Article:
For many of us, favorite summer memories include biting into the sweet, juicy flesh of a peach. Although it’s often known as the state fruit of Georgia (which proudly displays a peach on the state license plate), peaches originate from China, where they were featured in ancient texts and paintings. In the US, California is the main producer of peaches. There are many specific varieties, generally grouped into two types: yellow-fleshed or white-fleshed. Yellow-fleshed peaches tend to be tart, while white-fleshed peaches tend to be sweeter (and can therefore taste sweet while still crunchy). As they ripen, both varieties get softer, juicier, and sweeter. And nectarines? They used to be known as “fuzzless peaches.” A dominant gene codes for the tiny hairs on the skin, so fruits that have the recessive gene will sport the smooth “hairless” skin.
Nutrition Tidbits for Peaches
- One medium peach (2-2/3″ diameter) contains:
- Calories: 58 kcal
- Fat: 0.4 g
- Carbohydrates: 14.3 g
- Protein: 1.4 g
- Fiber: 2.2 g
- Glycemic Index (GI): Low (below 55)
Besides providing fiber, a peach is a good source of potassium, and the Vitamins A (important for healthy skin and bones) and C (an antioxidant). When buying peaches, follow your nose: the ripest fruits will smell sweet. While the reddish or pinkish hues on the skin may look attractive, they give no clue as to the ripeness of the fruit. A peeled peach will brown as it sits exposed to air, so squeeze a bit of lemon juice on the cut fruit if you are not going to eat it right away. To ripen, leave the fruit on the counter. Refrigerating the fruit will delay ripening.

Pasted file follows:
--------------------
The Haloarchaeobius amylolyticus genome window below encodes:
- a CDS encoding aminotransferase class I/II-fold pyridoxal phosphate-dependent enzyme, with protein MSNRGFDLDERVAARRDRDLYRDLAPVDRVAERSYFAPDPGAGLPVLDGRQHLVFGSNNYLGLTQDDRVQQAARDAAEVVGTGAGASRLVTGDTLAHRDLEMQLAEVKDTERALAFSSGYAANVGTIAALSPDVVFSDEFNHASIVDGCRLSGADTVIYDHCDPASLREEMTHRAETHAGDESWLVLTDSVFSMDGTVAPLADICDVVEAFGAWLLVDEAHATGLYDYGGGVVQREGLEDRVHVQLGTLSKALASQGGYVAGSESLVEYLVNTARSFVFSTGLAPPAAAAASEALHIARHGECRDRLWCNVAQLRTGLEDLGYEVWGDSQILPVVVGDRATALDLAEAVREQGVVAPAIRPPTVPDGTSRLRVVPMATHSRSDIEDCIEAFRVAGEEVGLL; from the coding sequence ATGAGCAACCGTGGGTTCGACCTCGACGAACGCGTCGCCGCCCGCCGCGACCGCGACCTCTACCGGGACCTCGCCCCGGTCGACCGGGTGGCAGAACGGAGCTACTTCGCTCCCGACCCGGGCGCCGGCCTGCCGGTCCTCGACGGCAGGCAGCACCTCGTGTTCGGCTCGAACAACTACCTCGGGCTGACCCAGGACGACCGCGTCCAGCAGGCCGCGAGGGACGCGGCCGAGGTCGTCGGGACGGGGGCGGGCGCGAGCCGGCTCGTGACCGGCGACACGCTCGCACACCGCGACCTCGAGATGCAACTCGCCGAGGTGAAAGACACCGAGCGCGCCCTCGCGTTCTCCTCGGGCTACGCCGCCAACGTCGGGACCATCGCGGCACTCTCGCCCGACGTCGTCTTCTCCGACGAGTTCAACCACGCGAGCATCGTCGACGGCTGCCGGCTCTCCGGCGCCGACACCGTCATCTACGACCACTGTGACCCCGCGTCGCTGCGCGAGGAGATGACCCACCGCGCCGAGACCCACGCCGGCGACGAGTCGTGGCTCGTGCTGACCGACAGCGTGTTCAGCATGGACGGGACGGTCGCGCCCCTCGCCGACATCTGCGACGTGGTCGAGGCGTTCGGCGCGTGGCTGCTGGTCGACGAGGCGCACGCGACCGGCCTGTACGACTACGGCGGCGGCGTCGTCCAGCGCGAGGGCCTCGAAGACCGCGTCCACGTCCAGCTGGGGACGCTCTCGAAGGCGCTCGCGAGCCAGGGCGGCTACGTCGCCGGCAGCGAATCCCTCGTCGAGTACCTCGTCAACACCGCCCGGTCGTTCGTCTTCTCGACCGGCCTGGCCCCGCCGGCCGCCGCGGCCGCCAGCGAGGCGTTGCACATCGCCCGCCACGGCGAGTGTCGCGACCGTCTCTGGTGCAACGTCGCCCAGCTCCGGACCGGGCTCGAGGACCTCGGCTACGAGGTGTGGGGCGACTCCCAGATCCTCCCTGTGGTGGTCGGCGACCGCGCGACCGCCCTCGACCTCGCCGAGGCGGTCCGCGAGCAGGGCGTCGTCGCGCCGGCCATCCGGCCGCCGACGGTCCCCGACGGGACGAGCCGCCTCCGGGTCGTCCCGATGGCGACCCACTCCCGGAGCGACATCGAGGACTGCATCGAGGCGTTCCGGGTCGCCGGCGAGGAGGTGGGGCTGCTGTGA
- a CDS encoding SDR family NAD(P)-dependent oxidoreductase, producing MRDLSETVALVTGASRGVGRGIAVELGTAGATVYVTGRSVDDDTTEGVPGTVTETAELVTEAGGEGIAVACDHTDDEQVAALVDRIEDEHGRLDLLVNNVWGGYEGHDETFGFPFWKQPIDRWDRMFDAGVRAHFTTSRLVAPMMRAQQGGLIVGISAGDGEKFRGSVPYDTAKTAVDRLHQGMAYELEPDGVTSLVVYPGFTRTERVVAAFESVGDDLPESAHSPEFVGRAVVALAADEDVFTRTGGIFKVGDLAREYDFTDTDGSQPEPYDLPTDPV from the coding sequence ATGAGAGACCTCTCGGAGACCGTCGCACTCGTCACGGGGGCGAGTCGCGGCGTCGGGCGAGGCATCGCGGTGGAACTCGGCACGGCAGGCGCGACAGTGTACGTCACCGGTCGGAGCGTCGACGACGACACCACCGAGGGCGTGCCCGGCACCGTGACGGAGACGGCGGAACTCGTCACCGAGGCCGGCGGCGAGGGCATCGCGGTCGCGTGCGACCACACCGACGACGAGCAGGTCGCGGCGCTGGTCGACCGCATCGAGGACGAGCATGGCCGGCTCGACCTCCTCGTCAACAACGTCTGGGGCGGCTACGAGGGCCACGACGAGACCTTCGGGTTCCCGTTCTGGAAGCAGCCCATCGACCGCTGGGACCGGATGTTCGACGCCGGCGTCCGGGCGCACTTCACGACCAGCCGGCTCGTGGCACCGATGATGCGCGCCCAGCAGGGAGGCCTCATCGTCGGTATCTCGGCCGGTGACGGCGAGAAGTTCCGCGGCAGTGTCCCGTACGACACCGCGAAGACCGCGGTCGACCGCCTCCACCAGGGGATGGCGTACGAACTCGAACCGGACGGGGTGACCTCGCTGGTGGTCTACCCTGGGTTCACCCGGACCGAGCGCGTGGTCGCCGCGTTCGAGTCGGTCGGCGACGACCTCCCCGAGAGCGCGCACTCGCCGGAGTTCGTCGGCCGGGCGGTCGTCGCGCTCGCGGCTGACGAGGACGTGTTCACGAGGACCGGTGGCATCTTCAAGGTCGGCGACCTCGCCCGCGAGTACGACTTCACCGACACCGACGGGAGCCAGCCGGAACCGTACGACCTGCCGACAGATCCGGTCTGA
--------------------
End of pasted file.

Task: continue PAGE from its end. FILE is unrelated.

Ways to Include More Peaches in Your Diet
- Ripe peaches go well with strong-tasting greens such as arugula or kale. Toss them into salads and top with a sprinkle of strong cheese or nuts.
- Use them in muffin and pancake batters or other doughs.
- Make a breakfast smoothie.
- Make a strong-tasting salsa with lime juice, peppers, and cilantro or mint.
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